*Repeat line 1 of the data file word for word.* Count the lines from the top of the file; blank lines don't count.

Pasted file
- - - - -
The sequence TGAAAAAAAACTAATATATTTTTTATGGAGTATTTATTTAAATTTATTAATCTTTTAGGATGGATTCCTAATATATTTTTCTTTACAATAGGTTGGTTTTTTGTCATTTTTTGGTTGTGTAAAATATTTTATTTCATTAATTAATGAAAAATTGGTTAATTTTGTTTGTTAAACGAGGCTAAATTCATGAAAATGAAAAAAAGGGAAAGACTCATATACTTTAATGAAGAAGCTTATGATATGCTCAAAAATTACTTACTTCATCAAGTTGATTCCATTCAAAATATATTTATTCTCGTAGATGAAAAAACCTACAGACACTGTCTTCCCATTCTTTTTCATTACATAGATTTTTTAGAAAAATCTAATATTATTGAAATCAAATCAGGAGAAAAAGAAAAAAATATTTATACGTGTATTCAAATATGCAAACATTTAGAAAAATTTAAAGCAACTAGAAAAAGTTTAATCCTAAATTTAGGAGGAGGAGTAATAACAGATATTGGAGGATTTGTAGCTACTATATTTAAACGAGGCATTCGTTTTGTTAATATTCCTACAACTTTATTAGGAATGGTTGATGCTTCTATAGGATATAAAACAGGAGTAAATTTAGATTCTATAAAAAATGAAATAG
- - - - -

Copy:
The sequence TGAAAAAAAACTAATATATTTTTTATGGAGTATTTATTTAAATTTATTAATCTTTTAGGATGGATTCCTAATATATTTTTCTTTACAATAGGTTGGTTTTTTGTCATTTTTTGGTTGTGTAAAATATTTTATTTCATTAATTAATGAAAAATTGGTTAATTTTGTTTGTTAAACGAGGCTAAATTCATGAAAATGAAAAAAAGGGAAAGACTCATATACTTTAATGAAGAAGCTTATGATATGCTCAAAAATTACTTACTTCATCAAGTTGATTCCATTCAAAATATATTTATTCTCGTAGATGAAAAAACCTACAGACACTGTCTTCCCATTCTTTTTCATTACATAGATTTTTTAGAAAAATCTAATATTATTGAAATCAAATCAGGAGAAAAAGAAAAAAATATTTATACGTGTATTCAAATATGCAAACATTTAGAAAAATTTAAAGCAACTAGAAAAAGTTTAATCCTAAATTTAGGAGGAGGAGTAATAACAGATATTGGAGGATTTGTAGCTACTATATTTAAACGAGGCATTCGTTTTGTTAATATTCCTACAACTTTATTAGGAATGGTTGATGCTTCTATAGGATATAAAACAGGAGTAAATTTAGATTCTATAAAAAATGAAATAG